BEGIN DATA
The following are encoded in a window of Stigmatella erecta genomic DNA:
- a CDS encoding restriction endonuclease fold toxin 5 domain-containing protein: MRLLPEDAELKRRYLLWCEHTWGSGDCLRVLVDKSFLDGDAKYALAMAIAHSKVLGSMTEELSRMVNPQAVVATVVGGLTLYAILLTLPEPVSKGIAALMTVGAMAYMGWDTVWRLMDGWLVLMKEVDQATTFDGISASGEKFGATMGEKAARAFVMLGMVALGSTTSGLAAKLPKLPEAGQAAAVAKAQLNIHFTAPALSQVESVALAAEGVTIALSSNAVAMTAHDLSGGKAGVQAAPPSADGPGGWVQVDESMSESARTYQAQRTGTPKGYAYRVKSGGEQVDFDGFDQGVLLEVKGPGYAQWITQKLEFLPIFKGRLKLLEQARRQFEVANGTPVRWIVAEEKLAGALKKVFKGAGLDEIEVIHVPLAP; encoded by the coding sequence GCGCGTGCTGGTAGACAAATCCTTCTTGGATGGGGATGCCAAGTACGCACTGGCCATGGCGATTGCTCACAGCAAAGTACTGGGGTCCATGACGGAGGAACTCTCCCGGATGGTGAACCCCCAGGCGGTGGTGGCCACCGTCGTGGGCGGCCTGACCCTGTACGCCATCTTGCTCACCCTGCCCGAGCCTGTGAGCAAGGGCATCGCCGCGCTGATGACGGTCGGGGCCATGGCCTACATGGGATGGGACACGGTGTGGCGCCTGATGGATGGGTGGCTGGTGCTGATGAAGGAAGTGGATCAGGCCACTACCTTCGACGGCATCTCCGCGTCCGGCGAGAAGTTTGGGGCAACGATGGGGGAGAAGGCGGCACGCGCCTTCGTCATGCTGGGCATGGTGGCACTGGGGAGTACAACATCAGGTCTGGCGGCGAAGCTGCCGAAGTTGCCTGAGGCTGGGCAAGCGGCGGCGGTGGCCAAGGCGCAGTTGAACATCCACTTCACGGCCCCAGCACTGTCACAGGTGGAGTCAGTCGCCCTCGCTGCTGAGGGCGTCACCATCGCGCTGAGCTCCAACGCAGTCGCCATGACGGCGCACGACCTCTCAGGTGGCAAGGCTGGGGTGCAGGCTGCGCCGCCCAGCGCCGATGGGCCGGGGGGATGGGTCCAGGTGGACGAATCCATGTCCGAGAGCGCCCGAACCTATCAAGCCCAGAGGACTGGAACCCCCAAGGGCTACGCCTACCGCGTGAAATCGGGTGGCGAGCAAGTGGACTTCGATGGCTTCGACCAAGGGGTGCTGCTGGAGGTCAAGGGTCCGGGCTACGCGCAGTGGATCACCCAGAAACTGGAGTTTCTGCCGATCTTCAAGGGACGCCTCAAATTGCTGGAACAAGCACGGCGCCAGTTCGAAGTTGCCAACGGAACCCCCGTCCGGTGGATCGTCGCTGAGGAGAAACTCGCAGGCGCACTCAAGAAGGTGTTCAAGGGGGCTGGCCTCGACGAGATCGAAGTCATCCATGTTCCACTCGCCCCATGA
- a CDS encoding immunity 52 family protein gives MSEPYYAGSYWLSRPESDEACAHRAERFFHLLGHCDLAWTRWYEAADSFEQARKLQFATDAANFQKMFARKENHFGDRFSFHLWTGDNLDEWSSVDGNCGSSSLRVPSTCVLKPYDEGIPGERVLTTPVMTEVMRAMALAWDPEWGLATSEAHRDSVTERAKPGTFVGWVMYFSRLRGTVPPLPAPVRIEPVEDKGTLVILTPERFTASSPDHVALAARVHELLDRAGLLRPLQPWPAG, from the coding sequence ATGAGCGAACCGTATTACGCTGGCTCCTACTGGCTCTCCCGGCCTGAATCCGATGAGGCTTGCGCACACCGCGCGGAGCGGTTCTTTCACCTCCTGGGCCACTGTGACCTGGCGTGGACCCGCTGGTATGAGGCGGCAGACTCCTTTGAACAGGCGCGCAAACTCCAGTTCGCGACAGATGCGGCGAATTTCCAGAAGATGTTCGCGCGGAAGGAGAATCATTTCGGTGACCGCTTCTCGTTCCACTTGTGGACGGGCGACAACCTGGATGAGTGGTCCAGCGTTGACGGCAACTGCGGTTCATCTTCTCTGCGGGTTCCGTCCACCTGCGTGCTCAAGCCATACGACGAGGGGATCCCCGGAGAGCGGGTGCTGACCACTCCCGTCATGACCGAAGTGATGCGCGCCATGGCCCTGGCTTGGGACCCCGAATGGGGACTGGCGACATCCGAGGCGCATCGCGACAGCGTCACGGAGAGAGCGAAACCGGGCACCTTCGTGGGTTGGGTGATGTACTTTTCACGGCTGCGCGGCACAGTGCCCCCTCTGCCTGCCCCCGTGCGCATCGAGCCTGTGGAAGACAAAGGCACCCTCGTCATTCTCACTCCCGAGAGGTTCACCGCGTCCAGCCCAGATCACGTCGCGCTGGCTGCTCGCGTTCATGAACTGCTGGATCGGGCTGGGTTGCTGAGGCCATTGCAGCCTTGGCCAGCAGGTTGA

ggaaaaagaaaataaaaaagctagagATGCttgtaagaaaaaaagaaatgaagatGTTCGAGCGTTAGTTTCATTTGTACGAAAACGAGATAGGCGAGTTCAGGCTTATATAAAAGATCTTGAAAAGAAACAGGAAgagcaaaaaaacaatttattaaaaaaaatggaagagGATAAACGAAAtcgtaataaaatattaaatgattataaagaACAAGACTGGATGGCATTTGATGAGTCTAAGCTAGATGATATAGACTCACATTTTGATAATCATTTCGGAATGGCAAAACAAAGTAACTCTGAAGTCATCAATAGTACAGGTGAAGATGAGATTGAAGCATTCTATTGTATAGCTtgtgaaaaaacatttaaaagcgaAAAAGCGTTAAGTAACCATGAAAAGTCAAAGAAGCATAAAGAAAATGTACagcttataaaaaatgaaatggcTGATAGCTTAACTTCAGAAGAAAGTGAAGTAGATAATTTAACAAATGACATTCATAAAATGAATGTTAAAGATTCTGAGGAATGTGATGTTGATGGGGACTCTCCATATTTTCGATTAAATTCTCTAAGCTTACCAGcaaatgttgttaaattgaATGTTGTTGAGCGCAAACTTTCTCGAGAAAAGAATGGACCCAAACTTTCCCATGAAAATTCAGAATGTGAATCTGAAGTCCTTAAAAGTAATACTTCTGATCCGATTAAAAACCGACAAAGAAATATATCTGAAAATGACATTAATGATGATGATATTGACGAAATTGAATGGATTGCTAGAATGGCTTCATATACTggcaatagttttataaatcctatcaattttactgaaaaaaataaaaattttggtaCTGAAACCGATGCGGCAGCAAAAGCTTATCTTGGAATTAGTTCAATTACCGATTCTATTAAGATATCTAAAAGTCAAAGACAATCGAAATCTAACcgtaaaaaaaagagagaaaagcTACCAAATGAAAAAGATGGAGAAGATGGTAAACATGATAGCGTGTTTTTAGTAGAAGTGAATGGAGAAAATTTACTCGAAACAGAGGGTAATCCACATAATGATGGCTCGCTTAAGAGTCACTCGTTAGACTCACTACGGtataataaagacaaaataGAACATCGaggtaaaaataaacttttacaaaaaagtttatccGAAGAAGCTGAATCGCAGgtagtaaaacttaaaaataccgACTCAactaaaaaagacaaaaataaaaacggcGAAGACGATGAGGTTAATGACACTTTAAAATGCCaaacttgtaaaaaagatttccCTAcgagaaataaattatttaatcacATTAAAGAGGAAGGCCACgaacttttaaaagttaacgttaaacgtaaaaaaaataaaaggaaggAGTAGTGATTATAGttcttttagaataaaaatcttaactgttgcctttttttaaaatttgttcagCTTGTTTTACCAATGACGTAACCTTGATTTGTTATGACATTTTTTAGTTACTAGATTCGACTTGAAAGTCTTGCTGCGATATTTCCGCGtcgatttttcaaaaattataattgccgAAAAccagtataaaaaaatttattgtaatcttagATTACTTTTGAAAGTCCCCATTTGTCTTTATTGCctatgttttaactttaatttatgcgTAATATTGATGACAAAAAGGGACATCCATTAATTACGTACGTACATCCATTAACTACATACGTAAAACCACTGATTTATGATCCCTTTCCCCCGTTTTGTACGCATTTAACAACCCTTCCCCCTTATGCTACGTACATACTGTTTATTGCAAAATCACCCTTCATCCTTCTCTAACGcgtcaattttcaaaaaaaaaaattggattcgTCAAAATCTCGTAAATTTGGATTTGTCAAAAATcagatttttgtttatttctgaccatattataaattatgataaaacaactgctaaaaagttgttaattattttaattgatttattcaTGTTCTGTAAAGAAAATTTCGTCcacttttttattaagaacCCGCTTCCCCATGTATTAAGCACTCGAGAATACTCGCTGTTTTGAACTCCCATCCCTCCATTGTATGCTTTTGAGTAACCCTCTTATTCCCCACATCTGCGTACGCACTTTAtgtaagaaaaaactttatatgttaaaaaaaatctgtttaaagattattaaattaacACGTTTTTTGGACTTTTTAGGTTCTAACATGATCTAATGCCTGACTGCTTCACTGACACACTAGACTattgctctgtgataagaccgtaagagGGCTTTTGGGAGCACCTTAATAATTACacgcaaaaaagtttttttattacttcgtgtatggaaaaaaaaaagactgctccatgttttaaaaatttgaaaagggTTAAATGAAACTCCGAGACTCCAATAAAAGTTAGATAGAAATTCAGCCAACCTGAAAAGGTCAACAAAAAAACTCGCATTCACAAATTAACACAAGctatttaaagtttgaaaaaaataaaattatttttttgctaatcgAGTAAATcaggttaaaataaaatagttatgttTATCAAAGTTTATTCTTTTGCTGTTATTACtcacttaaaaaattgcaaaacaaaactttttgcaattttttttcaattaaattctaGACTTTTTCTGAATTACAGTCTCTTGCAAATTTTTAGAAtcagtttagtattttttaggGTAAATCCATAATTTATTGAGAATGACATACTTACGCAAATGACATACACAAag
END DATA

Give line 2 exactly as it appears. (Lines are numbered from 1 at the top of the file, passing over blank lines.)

- a CDS encoding restriction endonuclease fold toxin 5 domain-containing protein: MRLLPEDAELKRRYLLWCEHTWGSGDCLRVLVDKSFLDGDAKYALAMAIAHSKVLGSMTEELSRMVNPQAVVATVVGGLTLYAILLTLPEPVSKGIAALMTVGAMAYMGWDTVWRLMDGWLVLMKEVDQATTFDGISASGEKFGATMGEKAARAFVMLGMVALGSTTSGLAAKLPKLPEAGQAAAVAKAQLNIHFTAPALSQVESVALAAEGVTIALSSNAVAMTAHDLSGGKAGVQAAPPSADGPGGWVQVDESMSESARTYQAQRTGTPKGYAYRVKSGGEQVDFDGFDQGVLLEVKGPGYAQWITQKLEFLPIFKGRLKLLEQARRQFEVANGTPVRWIVAEEKLAGALKKVFKGAGLDEIEVIHVPLAP; encoded by the coding sequence GCGCGTGCTGGTAGACAAATCCTTCTTGGATGGGGATGCCAAGTACGCACTGGCCATGGCGATTGCTCACAGCAAAGTACTGGGGTCCATGACGGAGGAACTCTCCCGGATGGTGAACCCCCAGGCGGTGGTGGCCACCGTCGTGGGCGGCCTGACCCTGTACGCCATCTTGCTCACCCTGCCCGAGCCTGTGAGCAAGGGCATCGCCGCGCTGATGACGGTCGGGGCCATGGCCTACATGGGATGGGACACGGTGTGGCGCCTGATGGATGGGTGGCTGGTGCTGATGAAGGAAGTGGATCAGGCCACTACCTTCGACGGCATCTCCGCGTCCGGCGAGAAGTTTGGGGCAACGATGGGGGAGAAGGCGGCACGCGCCTTCGTCATGCTGGGCATGGTGGCACTGGGGAGTACAACATCAGGTCTGGCGGCGAAGCTGCCGAAGTTGCCTGAGGCTGGGCAAGCGGCGGCGGTGGCCAAGGCGCAGTTGAACATCCACTTCACGGCCCCAGCACTGTCACAGGTGGAGTCAGTCGCCCTCGCTGCTGAGGGCGTCACCATCGCGCTGAGCTCCAACGCAGTCGCCATGACGGCGCACGACCTCTCAGGTGGCAAGGCTGGGGTGCAGGCTGCGCCGCCCAGCGCCGATGGGCCGGGGGGATGGGTCCAGGTGGACGAATCCATGTCCGAGAGCGCCCGAACCTATCAAGCCCAGAGGACTGGAACCCCCAAGGGCTACGCCTACCGCGTGAAATCGGGTGGCGAGCAAGTGGACTTCGATGGCTTCGACCAAGGGGTGCTGCTGGAGGTCAAGGGTCCGGGCTACGCGCAGTGGATCACCCAGAAACTGGAGTTTCTGCCGATCTTCAAGGGACGCCTCAAATTGCTGGAACAAGCACGGCGCCAGTTCGAAGTTGCCAACGGAACCCCCGTCCGGTGGATCGTCGCTGAGGAGAAACTCGCAGGCGCACTCAAGAAGGTGTTCAAGGGGGCTGGCCTCGACGAGATCGAAGTCATCCATGTTCCACTCGCCCCATGA